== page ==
But back to the story—everyone told me they’d control her pain. And that was a lie.

In truth, some genius had decided to lower her medication level then bring it back up bit by bit until they knew just how much morphine she needed—this after already telling me they were baffled by her pain, baffled by how much morphine she needed, but not baffled about her needing it. They turned my dying bride into a guinea pig and I watched her writhe in pain for four hours until I couldn’t take it any more. The nurse was helpless, she could only follow the protocol the doctors had laid down. And so it was up to me, and there I was, in the center of the reception area, shouting like some demented creature who’d just escaped hell: “Who the fuck . . . do I have to kill . . . to get my wife . . . out . . . of . . . pain.”

There was just one doctor on duty. He sat there in the reception area, jotting notes in somebody’s chart. He was a young guy, hip little beard, chi-chi glasses, looked like he played tennis or rode a bike to keep fit. Probably a lady killer, ho ho. I strode up to him: “Are you treating my wife?”

He glanced over his shoulder at the door to Terri’s room. “She’s not my patient.”

Later, I’d tell myself: I’d be a hero in prison for killing this punk just for saying that. But in the moment, I said: “I was promised my wife wouldn’t suffer. Get in there and find out what’s wrong.”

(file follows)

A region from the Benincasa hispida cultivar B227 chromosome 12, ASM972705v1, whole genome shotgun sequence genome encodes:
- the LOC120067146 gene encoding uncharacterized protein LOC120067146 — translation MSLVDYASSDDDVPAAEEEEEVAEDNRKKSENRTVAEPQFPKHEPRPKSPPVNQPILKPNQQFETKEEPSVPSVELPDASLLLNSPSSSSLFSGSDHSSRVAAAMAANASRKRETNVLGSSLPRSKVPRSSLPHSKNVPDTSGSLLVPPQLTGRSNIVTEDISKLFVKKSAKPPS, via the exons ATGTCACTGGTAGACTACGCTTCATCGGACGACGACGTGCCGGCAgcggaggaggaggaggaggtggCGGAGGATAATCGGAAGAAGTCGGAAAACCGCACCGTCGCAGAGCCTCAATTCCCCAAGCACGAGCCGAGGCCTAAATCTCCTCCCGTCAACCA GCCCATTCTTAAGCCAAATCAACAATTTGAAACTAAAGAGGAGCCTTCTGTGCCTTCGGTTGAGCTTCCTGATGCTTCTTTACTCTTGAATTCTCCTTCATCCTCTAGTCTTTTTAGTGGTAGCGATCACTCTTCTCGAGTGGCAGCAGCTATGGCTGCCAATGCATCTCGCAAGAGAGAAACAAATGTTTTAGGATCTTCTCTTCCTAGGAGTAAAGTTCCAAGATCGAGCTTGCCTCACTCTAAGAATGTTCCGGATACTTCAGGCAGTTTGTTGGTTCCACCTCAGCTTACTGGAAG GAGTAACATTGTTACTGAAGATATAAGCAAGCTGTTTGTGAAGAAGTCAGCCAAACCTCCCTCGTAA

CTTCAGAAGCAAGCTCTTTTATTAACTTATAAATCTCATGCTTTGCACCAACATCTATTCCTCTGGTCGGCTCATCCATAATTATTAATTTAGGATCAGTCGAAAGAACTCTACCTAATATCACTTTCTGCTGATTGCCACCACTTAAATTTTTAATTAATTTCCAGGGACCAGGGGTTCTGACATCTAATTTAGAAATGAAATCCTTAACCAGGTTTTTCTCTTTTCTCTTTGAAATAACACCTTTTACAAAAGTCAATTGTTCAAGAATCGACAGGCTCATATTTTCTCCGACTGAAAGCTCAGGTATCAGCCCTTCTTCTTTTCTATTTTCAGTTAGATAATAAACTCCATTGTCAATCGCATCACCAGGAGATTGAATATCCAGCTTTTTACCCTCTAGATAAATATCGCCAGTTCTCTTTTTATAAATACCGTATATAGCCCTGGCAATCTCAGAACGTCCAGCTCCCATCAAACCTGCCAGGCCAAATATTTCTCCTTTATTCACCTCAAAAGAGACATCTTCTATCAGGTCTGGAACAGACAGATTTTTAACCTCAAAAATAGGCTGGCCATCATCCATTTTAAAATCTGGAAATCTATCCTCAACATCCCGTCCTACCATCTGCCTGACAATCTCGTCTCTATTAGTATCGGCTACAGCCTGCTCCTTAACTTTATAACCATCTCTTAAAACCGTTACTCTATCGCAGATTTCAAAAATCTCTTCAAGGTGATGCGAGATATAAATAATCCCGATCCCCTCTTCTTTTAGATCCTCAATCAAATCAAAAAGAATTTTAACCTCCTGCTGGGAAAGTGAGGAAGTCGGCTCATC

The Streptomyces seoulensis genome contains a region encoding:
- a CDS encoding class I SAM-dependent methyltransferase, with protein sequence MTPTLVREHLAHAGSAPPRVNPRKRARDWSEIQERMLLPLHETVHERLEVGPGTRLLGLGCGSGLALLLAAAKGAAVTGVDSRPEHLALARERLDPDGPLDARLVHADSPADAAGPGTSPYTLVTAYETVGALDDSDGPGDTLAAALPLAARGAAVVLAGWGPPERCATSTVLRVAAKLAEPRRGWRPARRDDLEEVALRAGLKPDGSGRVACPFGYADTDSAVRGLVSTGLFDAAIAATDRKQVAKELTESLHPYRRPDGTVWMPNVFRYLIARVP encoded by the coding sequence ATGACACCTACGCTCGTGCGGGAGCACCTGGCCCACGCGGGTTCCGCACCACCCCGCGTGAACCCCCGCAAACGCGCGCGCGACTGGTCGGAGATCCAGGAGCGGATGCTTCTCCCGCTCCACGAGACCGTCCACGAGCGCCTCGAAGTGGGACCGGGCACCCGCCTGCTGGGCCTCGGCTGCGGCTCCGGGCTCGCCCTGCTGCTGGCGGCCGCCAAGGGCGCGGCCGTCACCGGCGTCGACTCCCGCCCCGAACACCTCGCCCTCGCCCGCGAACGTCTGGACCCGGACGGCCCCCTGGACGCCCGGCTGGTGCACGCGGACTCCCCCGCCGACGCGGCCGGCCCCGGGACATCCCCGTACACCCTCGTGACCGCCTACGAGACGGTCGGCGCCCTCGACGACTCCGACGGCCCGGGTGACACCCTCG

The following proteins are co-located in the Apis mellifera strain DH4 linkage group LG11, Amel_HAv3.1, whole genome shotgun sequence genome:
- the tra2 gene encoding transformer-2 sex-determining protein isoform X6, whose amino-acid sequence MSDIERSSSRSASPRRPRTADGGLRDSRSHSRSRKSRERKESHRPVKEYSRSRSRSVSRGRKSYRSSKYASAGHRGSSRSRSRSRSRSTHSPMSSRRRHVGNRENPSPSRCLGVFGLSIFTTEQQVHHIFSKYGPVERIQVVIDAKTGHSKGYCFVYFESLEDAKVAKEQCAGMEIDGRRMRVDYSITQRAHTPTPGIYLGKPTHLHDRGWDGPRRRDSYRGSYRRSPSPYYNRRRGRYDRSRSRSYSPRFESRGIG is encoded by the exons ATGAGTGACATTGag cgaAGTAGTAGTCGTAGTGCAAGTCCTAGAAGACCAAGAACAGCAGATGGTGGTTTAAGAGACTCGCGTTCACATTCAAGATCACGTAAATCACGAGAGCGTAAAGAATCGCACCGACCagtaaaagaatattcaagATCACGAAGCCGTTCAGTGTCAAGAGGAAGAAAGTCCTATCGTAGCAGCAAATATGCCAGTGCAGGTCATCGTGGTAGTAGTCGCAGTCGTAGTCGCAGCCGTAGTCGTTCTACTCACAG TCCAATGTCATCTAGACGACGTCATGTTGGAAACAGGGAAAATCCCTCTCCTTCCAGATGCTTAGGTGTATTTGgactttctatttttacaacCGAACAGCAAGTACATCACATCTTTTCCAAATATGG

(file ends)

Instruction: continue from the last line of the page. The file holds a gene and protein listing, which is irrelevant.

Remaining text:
He would later tell security that I lunged at him. I remember him shooting up from his chair and running away, and I just followed him. We’re probably both right.

Then a nurse’s aide named Esmerelda swooped in, snagged my arm, said, “Come with me, my dear,” and delivered me to a waiting room. She told me to sit there quietly, don’t come out, then closed the door.

She and the other nurses stuck up for me when security arrived, letting them know I wasn’t a menace. I’d not slept or eaten in days and I was raw and exhausted and despondent. But no threat.

A bargain was struck. I’d go home. The doctors would change Terri’s protocol and her pain would be treated as promised.

And that was why I wasn’t at her bedside when she died the next morning just before 7 AM. I drove in after hearing from her brother, crying over the phone, that she was “gone.” When I got there, I asked to be alone with her for a few minutes, and I kissed every inch of her body. I had never loved anyone like I’d loved her and I’d never been loved the way she loved me. But that was over now. Love was gone, death had won. I was alone again, but worse, because now I couldn’t pretend that being alone was okay, that it was enough.

Terri had sometimes joked that I was a Lone Wolf when she met me, but she’d changed that. And that was absolutely true. Because of her — and no one else in my life — I knew what it meant to trust, and I knew Terri would insist I not give up on that. She was dead but I wasn’t, and I would have to learn to love again.

But that would have to wait. For now, I was just back to square one. A lone wolf. Howling at a ghost.

* * * * *

Jukebox Hero of the Week: The late great Astor Piazzolla, whom I was lucky enough to see perform shortly before his death. He fought through decades of oblivion and opposition from traditionalists as he almost singlehandedly reinvented the tango. I once described his pieces as “music to die in your lovers arms by” — which, at the moment, seems apropos: